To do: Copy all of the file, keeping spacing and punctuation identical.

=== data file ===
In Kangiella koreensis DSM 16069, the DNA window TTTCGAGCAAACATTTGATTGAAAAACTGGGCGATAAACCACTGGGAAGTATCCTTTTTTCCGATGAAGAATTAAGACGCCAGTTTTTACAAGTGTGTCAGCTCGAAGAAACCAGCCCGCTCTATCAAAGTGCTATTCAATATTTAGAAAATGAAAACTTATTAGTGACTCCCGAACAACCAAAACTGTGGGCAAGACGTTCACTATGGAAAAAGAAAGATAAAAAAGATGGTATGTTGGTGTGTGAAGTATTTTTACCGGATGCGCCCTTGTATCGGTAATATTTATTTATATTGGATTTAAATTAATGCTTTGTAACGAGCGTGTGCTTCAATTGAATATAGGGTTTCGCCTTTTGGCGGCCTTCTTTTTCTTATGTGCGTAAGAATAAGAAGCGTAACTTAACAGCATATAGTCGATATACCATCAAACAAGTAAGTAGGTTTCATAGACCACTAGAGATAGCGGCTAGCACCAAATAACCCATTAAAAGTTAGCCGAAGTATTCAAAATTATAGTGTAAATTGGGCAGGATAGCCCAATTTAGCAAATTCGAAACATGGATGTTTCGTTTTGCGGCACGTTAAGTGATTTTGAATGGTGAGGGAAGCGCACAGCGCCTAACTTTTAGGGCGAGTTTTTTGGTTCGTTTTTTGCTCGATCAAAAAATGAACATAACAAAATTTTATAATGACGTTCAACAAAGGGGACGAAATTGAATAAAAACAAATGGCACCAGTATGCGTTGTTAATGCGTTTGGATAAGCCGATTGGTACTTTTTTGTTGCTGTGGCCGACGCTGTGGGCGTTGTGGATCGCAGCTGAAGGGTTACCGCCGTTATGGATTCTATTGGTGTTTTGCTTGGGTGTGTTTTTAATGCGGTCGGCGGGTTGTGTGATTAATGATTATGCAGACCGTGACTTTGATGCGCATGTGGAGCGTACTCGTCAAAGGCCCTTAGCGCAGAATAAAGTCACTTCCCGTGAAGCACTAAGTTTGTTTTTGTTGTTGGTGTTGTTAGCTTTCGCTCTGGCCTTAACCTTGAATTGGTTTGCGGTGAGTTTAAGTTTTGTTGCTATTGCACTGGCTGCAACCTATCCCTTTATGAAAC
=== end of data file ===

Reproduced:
In Kangiella koreensis DSM 16069, the DNA window TTTCGAGCAAACATTTGATTGAAAAACTGGGCGATAAACCACTGGGAAGTATCCTTTTTTCCGATGAAGAATTAAGACGCCAGTTTTTACAAGTGTGTCAGCTCGAAGAAACCAGCCCGCTCTATCAAAGTGCTATTCAATATTTAGAAAATGAAAACTTATTAGTGACTCCCGAACAACCAAAACTGTGGGCAAGACGTTCACTATGGAAAAAGAAAGATAAAAAAGATGGTATGTTGGTGTGTGAAGTATTTTTACCGGATGCGCCCTTGTATCGGTAATATTTATTTATATTGGATTTAAATTAATGCTTTGTAACGAGCGTGTGCTTCAATTGAATATAGGGTTTCGCCTTTTGGCGGCCTTCTTTTTCTTATGTGCGTAAGAATAAGAAGCGTAACTTAACAGCATATAGTCGATATACCATCAAACAAGTAAGTAGGTTTCATAGACCACTAGAGATAGCGGCTAGCACCAAATAACCCATTAAAAGTTAGCCGAAGTATTCAAAATTATAGTGTAAATTGGGCAGGATAGCCCAATTTAGCAAATTCGAAACATGGATGTTTCGTTTTGCGGCACGTTAAGTGATTTTGAATGGTGAGGGAAGCGCACAGCGCCTAACTTTTAGGGCGAGTTTTTTGGTTCGTTTTTTGCTCGATCAAAAAATGAACATAACAAAATTTTATAATGACGTTCAACAAAGGGGACGAAATTGAATAAAAACAAATGGCACCAGTATGCGTTGTTAATGCGTTTGGATAAGCCGATTGGTACTTTTTTGTTGCTGTGGCCGACGCTGTGGGCGTTGTGGATCGCAGCTGAAGGGTTACCGCCGTTATGGATTCTATTGGTGTTTTGCTTGGGTGTGTTTTTAATGCGGTCGGCGGGTTGTGTGATTAATGATTATGCAGACCGTGACTTTGATGCGCATGTGGAGCGTACTCGTCAAAGGCCCTTAGCGCAGAATAAAGTCACTTCCCGTGAAGCACTAAGTTTGTTTTTGTTGTTGGTGTTGTTAGCTTTCGCTCTGGCCTTAACCTTGAATTGGTTTGCGGTGAGTTTAAGTTTTGTTGCTATTGCACTGGCTGCAACCTATCCCTTTATGAAAC